“We’ve got a pretty good quarterback in Trace McSorley,” Franklin said. “We’ve got a damn good quarterback in our backup quarterback, in Tommy Stevens. But you have to be careful. Sometimes when you get in a two-quarterback system it can mess up the flow. I think we’ve handled it pretty well this year, and I could see this package continuing to grow for us.”

The team’s growth continues as well.

“I like where we’re at, but I still think we’ve got a lot of room for improvement,” he said. “I still think we can get better. That’s still the exciting part of all of this.”

They will need to get better, given the fast company they keep in the Big Ten East. Also given the personnel losses ahead. Foundational players like Allen, linebacker Jason Cabinda and tight end Mike Gesicki will be gone next year. Barkley probably will be, too.

“So,” Franklin said, “we’ve just got to continue scraping and clawing and scratching for every little inch that we can find because to get where we want to go, it’s still going to be a slow, steady crawl. And I’d make the argument that it’s going to be harder, these next steps, than what we’ve already done. Should be an interesting ride.”

It’s the only what-if he would allow himself — the one about what might lie ahead.

The rest of us, meanwhile, can afford to take a backward glance.

Backup QB Tommy Stevens a do-it-all option for No. 4 Penn State

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Backup QB Tommy Stevens a do-it-all option for No. 4 Penn State

STATE COLLEGE, Pa. — Tommy Stevens will take over as Penn State's starting quarterback eventually. Now, he's helping starter Trace McSorley any way he can. 

No. 4 Penn State's do-it-all backup has emerged as another option in a loaded offense. Stevens has run for, caught and thrown for touchdowns already and could see more opportunities as Penn State looks for more ways to incorporate its big, athletic backup heading into the Big Ten opener at Iowa on Saturday.

"It puts another weapon on the field," Penn State coach James Franklin said. "He's a big, strong, fast guy, and then obviously they have to be concerned about him throwing the ball as well. I think this package will just continue to evolve."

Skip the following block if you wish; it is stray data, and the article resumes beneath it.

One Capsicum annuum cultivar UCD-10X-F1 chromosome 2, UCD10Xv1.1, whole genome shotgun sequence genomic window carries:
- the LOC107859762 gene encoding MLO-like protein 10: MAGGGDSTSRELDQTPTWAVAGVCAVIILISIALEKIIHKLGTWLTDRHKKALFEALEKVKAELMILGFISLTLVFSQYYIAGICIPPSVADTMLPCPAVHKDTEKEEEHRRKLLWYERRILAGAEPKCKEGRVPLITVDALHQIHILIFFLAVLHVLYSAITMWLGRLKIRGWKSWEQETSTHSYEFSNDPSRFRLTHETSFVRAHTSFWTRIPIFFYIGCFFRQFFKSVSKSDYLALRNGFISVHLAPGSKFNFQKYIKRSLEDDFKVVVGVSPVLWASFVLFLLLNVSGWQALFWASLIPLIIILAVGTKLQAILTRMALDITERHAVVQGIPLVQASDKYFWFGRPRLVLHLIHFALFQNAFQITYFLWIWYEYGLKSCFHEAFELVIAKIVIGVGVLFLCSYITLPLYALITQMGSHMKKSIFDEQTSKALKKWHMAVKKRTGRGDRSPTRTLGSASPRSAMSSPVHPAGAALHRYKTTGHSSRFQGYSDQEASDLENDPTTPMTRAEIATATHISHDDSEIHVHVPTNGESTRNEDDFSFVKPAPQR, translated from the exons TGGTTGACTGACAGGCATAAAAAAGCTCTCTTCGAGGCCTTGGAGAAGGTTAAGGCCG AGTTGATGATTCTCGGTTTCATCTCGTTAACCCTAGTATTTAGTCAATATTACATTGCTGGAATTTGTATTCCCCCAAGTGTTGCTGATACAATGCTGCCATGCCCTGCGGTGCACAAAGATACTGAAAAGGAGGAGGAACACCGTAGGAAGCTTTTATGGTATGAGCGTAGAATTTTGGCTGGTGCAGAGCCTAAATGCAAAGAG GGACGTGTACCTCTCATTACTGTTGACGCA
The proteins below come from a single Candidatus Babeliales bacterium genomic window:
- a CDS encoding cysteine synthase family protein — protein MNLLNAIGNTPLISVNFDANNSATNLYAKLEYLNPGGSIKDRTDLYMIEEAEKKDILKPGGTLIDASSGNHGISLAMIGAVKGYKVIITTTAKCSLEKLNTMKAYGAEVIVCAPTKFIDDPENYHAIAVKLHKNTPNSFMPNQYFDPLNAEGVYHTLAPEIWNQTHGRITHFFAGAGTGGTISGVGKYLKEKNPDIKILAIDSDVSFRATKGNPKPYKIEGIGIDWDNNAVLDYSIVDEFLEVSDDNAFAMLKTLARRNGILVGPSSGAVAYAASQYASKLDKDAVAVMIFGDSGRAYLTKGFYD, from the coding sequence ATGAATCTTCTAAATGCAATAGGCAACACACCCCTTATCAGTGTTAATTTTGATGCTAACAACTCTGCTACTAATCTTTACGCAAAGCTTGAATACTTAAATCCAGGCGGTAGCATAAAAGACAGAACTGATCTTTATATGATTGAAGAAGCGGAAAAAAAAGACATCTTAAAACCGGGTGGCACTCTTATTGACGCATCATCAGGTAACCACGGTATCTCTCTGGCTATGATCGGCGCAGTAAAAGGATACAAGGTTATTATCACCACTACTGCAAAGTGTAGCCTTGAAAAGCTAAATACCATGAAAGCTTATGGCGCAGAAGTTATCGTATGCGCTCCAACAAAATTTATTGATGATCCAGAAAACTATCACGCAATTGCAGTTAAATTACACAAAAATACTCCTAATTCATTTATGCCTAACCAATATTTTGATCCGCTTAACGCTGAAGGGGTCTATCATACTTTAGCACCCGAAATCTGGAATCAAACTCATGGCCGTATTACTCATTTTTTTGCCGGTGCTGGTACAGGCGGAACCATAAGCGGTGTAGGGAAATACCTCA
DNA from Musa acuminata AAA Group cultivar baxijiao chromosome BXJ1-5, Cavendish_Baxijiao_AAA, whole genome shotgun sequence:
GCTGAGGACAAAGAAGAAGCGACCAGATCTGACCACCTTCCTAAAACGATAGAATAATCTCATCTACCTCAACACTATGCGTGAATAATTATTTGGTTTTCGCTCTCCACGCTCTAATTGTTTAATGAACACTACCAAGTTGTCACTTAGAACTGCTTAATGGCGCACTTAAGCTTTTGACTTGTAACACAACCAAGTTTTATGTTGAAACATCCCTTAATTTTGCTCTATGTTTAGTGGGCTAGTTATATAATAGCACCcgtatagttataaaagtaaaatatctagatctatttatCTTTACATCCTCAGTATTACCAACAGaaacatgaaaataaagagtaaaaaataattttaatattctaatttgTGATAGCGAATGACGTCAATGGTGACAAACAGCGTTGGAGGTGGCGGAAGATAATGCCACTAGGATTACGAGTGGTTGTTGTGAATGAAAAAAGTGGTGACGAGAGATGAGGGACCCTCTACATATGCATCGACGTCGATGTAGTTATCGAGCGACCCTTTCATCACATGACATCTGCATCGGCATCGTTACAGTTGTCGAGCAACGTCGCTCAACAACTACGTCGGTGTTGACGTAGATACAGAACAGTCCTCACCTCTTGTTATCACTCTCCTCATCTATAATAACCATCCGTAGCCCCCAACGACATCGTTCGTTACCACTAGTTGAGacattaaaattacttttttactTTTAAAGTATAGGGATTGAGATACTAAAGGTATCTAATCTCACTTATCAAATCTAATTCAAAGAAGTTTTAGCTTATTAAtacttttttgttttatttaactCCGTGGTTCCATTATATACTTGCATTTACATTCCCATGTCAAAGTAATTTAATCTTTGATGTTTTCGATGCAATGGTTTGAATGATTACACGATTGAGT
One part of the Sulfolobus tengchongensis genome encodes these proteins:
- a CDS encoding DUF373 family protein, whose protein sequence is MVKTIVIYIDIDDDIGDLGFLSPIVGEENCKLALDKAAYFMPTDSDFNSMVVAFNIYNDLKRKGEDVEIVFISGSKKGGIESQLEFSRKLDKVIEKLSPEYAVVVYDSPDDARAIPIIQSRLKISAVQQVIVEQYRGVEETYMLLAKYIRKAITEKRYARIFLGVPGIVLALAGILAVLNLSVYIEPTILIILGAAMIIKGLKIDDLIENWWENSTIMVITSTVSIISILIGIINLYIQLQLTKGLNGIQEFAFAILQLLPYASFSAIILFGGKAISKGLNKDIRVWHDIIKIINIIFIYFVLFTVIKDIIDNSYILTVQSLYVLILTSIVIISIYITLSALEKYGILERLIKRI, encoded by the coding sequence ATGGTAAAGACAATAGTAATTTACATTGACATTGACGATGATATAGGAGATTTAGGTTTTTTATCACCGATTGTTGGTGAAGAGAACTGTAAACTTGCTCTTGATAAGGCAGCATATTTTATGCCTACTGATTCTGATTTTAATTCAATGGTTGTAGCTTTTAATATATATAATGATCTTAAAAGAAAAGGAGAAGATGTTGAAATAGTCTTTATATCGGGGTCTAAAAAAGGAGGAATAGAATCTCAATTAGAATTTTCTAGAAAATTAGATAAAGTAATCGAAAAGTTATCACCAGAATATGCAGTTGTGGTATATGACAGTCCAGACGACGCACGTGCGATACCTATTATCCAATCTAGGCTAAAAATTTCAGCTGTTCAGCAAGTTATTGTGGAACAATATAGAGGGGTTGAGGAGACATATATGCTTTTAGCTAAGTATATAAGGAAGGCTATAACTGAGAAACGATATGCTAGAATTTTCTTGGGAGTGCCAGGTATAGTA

Stevens, who pushed McSorley for the starting job late into training camp last season, offers an intriguing option for an offense already with stars in Mike Gesicki and Heisman candidate Saquon Barkley. 

He can line up like either one or even split out like a traditional wide receiver. Stevens' knowledge of the offense gives him useful intelligence when it comes time to attack a defense from one of a handful of alignments.

Take his first career touchdown catch - which sparked Penn State's 52-0 rout of Georgia State on Saturday - as an example.

Stevens lined up as a tight end would, off the line of scrimmage and to McSorley's left. He slid right at the snap, hauled in a swing pass from McSorley and burst through Georgia State's secondary for an opening 10-yard score. 

Penn State offensive coordinator Joe Moorhead dialed up the play early in the week and surprised Stevens with it in practice.

"There weren't a whole lot of times we did it in practice where I actually caught the ball," Stevens said. "So I saw the (strong side linebacker) come off the edge and I was like, `Oh man, I'm actually going to catch the ball here.' So Trace did a good job of evading, giving me a great ball, I caught it and did my best to score."

His best is better than most backups who are usually relegated to holding clipboards and wearing headsets.